The James Webb Space Telescope is about halfway through testing its instrument modes for science operations, which are set to begin in mid-July.
The James Webb Space Telescope has four advanced instruments that will allow the $10 billion observatory to see and study the most distant and oldest galaxies that formed in the early universe just a few hundred million years after the Big Bang and research their chemical structure. There are 17 science modes among these instruments, and each science mode must be tested before the telescope begins science operations in mid-July.
"As of today, 7 out of Webb's 17 instrument modes are ready for science," NASA said on Twitter.
"Each mode has a set of observations and analysis that need to be verified," Jonathan Gardner, deputy senior project scientist at NASA's Goddard Space Flight Center, explained in a blog post on May 12. "Some of the modes won't be verified until the very end of commissioning," the engineer said.
The "Where is Webb" agency webpage also includes a detailed instrument mode "check-off" list.
Webb has four main instruments, each of which can observe the universe in a variety of modes, ranging from time-series observations to simultaneous observations of multiple stars and galaxies.
Gardner stated that for each of the 17 modes, the team chose a "representative example science target" that will be observed during Cycle 1 of Webb's science operations.
"These are just examples," Gardner stated. "Each mode will be used for many targets, and most of Webb's science targets will be observed with more than one instrument and/or mode."
James Webb Space Telescope Instruments
The Near Infrared Camera (NIRCAM):
NIRCam will be critical in achieving Webb's primary goal of detecting light from the very first stars and galaxies. It is more than just an infrared camera; it also has some extra tools known as coronographs. The coronographs will allow astronomers to block out the light of a star and observe what's going on around it, making them ideal for discovering exoplanets orbiting stars.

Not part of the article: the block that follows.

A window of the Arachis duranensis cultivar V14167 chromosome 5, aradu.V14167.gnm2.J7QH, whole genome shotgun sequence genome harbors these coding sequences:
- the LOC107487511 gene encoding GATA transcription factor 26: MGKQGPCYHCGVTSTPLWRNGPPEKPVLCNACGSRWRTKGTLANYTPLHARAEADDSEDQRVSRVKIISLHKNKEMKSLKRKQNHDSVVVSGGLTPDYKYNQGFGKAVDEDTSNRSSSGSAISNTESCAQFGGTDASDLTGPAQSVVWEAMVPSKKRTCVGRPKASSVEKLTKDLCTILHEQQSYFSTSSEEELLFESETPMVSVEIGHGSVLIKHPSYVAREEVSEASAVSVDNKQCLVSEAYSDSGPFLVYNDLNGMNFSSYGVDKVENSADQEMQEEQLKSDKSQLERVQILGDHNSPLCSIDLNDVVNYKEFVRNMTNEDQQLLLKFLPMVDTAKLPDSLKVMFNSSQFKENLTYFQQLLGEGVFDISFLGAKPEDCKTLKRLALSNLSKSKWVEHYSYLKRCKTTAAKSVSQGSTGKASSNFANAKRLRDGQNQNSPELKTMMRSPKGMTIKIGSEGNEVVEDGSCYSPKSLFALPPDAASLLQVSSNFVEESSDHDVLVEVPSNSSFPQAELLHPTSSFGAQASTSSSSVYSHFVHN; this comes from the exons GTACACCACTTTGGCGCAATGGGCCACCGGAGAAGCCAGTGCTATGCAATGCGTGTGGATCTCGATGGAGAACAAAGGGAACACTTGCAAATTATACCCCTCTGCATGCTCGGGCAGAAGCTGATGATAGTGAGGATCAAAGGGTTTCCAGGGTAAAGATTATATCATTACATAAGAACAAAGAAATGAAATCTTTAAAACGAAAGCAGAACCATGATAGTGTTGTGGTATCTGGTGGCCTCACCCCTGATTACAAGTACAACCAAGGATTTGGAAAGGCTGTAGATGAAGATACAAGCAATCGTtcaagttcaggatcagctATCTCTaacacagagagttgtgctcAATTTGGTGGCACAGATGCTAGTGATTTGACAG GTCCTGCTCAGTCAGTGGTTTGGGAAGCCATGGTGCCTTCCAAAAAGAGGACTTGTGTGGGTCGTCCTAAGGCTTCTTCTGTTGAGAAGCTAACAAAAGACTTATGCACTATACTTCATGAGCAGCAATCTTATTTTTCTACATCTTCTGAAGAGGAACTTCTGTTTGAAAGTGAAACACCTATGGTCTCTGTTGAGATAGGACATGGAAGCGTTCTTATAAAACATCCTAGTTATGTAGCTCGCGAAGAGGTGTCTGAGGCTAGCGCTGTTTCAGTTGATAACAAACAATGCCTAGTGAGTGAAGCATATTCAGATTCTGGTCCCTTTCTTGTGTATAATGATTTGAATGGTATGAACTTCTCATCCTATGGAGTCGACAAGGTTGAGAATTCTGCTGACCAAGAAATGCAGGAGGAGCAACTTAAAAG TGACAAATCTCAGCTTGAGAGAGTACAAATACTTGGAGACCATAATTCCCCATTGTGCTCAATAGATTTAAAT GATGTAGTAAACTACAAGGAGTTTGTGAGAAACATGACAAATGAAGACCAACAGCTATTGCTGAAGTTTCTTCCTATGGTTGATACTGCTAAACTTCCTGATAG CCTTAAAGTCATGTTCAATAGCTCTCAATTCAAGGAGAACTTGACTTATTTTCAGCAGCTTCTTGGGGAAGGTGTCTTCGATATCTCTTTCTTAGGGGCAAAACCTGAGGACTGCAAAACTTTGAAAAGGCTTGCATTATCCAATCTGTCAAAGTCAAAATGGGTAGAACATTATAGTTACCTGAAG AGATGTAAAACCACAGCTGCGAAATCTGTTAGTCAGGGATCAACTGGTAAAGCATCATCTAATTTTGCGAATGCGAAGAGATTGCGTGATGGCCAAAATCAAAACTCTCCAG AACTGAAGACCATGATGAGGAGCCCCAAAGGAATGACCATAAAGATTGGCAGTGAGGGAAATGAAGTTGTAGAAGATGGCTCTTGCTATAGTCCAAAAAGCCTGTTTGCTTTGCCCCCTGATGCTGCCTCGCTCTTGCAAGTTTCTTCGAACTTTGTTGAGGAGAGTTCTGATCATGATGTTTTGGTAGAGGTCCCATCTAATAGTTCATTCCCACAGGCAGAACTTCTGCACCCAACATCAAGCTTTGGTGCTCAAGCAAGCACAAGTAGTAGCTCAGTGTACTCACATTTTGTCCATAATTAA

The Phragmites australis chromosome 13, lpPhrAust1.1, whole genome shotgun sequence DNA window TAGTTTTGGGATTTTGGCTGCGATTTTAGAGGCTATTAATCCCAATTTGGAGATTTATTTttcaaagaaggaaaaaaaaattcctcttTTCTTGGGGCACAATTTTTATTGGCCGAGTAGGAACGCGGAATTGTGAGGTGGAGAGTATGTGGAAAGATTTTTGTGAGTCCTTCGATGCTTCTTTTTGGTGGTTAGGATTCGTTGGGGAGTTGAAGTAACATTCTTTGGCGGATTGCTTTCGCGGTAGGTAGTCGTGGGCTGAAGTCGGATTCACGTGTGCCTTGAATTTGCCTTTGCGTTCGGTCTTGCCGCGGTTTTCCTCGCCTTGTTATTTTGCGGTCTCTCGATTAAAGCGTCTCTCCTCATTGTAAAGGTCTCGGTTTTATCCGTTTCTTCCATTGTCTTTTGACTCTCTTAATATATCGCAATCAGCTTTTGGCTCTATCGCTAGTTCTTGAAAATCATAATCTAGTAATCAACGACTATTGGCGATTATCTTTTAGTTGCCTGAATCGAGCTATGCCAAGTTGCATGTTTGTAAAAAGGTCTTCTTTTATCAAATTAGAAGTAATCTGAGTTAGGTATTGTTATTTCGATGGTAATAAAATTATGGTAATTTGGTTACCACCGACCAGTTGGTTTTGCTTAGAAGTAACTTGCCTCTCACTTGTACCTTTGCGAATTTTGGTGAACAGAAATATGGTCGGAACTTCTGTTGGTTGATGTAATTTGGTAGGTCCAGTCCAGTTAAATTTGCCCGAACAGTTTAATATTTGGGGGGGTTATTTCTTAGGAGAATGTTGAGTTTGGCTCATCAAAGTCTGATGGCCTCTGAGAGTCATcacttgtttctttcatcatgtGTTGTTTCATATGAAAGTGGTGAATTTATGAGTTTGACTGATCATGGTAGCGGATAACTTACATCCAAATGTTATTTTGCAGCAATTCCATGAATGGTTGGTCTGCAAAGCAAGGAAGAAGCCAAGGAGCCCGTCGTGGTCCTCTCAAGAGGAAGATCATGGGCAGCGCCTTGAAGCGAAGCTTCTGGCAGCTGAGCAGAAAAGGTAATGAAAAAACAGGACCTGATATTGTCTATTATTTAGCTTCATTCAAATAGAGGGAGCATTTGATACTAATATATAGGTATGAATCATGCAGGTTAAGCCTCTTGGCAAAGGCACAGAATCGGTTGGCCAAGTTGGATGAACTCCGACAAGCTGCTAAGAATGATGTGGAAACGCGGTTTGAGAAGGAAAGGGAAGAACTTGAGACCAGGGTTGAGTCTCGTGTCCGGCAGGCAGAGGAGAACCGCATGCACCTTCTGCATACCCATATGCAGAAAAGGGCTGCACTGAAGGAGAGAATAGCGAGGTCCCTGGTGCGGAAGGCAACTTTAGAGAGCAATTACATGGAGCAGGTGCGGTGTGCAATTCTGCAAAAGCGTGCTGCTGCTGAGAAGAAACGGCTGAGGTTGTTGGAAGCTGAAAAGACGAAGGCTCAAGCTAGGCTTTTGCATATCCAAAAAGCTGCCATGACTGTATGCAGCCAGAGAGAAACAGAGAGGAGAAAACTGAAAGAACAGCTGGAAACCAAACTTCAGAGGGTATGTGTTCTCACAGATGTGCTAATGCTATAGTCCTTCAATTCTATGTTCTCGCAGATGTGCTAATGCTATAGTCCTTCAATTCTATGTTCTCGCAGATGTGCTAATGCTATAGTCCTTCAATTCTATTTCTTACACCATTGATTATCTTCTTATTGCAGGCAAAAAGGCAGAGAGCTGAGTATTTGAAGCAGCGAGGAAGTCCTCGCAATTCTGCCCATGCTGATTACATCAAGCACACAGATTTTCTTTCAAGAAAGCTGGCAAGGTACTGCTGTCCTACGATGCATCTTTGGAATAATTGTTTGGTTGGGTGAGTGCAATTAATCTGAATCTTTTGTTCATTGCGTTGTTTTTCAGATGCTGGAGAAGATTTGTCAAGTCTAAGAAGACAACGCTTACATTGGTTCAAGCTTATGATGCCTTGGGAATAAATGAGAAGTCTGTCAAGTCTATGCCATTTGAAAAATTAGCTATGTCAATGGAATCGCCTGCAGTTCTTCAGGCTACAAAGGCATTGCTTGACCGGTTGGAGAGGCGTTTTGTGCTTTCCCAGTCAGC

The Near InfraRed Spectrograph (NIRSpec):
The primary tool for deciphering the chemistry of the universe is NIRSpec. It will split light from the distant universe into spectra, revealing properties of the observed objects such as temperature, mass, and chemical composition.
The Mid-Infrared Instrument (MIRI):
MIRI is a camera and a spectrograph combined, but unlike the previous two, it observes in the longer wavelengths of the mid-infrared part of the electromagnetic spectrum, making it a go-to instrument for anyone interested in studying everything from comets and asteroids on the outskirts of the solar system to newly born stars and distant galaxies. MIRI's images will be the most similar to those that made the Hubble Space Telescope famous.
The Fine Guidance Sensor/Near Infrared Imager and Slitless Spectrograph (FGS/NIRISS):
FGS/NIRISS will also help detect first light, locate exoplanets, and analyze their chemistry.